wholly displace the exultation. He stopped in his tracks - then, flailing
his arms wildly in the air, began to stagger backwards. I saw he was edging
toward the open stair-well in the floor, and tried to shout a warning,
but he did not hear me. In another instant he had lurched backward through
the opening and was lost to view.
I found difficulty in moving toward the stair-well, but when I did
get there I found no crushed body on the floor below. Instead there was
a clatter of people coming up with lanterns, for the spell of phantasmal
silence had broken, and I once more heard sounds and saw figures as normally
tri-dimensional. Something had evidently drawn a crowd to this place. Had
there been a noise I had not heard?
Presently the two people (simple villagers, apparently) farthest
in the lead saw me - and stood paralyzed. One of them shrieked loudly and
"Ahrrh! ... It be'ee, zur? Again?"
Then they all turned and fled frantically. All, that is, but one.
When the crowd was gone I saw the grave-bearded man who had brought me
to this place - standing alone with a lantern. He was gazing at me gaspingly
and fascinatedly, but did not seem afraid. Then he began to ascend the
stairs, and joined me in the attic. He spoke:
"So you didn't let it alone! I'm sorry. I know what has happened.
It happened once before, but the man got frightened and shot himself. You
ought not to have made him come back. You know what he wants.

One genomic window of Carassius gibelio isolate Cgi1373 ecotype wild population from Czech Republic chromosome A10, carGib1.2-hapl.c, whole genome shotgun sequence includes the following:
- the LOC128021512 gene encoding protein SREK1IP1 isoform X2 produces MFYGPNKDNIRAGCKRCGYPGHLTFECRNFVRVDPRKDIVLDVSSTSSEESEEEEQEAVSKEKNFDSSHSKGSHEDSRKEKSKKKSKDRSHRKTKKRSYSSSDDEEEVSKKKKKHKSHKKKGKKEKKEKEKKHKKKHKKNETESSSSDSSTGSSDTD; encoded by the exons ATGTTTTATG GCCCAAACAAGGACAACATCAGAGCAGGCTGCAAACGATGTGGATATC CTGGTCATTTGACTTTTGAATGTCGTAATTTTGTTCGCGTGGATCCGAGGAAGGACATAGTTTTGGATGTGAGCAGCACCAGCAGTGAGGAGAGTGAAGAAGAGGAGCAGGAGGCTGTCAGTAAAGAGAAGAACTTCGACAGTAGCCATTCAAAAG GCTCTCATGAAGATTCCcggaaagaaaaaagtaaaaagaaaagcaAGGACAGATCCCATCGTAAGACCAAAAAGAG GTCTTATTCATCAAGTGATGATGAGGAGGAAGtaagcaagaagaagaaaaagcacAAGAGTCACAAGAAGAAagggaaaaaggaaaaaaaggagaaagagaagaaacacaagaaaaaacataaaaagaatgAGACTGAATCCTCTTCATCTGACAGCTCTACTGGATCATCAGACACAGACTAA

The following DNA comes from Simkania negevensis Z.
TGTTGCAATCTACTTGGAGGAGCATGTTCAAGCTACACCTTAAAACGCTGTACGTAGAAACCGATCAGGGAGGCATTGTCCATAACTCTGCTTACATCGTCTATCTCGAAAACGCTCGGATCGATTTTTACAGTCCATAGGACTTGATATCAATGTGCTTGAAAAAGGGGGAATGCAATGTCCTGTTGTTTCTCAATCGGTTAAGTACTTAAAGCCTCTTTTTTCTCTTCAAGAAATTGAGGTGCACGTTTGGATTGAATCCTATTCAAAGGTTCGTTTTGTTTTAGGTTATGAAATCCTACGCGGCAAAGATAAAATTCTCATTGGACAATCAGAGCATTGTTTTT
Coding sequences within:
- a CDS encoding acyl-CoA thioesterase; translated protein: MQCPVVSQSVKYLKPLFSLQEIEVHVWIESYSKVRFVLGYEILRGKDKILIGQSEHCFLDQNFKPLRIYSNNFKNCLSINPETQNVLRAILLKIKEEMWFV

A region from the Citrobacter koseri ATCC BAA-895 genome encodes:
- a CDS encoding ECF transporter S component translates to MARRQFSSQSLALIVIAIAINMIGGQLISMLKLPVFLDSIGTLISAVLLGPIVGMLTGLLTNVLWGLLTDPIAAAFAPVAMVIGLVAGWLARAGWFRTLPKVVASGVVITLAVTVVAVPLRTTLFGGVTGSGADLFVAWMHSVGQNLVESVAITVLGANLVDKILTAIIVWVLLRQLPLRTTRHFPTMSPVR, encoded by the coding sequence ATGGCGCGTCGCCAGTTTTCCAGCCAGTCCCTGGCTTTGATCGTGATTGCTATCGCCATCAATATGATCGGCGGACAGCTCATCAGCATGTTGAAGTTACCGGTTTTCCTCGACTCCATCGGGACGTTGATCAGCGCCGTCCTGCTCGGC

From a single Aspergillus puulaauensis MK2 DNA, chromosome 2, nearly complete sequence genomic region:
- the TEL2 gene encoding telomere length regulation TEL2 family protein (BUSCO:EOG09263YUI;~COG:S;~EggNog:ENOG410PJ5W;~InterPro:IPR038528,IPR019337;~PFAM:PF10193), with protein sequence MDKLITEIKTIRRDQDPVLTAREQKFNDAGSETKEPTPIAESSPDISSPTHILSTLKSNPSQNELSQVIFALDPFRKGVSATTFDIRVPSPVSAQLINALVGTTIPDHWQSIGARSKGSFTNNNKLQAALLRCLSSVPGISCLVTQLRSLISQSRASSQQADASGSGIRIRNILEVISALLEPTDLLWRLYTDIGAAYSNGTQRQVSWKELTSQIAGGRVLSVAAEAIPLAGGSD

But you mustn't get frightened like the other man he got. Something very
strange and terrible has happened to you, but it didn't get far enough
to hurt your mind and personality. If you'll keep cool, and accept the
need for making certain radical readjustments in your life, you can keep
right on enjoying the world, and the fruits of your scholarship. But you
can't live here - and I don't think you'll wish to go back to London. I'd
"You mustn't try anything more with that - thing. Nothing can be
put back now. It would only make matters worse to do - or summon - anything.
You are not as badly off as you might be - but you must get out of here
at once and stay away. You'd better thank Heaven it didn't go further...
"I'm going to prepare you as bluntly as I can. There's been a certain
change - in your personal appearance. He always causes that. But
in a new country you can get used to it. There's a mirror up at the other
end of the room, and I'm going to take you to it. You'll get a shock -
though you will see nothing repulsive."
I was now shaking with a deadly fear, and the bearded man almost
had to hold me up as he walked me across the room to the mirror, the faint
lamp (i.e., that formerly on the table, not the still fainter lantern he
had brought) in his free hand. This is what I saw in the glass:
A thin, dark man of medium stature attired in the clerical garb of
the Anglican church, apparently about thirty, and with rimless, steel-bowed
glasses glistening beneath a sallow, olive forehead of abnormal height.
It was the silent first-comer who had burned his books.
For all the rest of my life, in outward form, I was to be that man!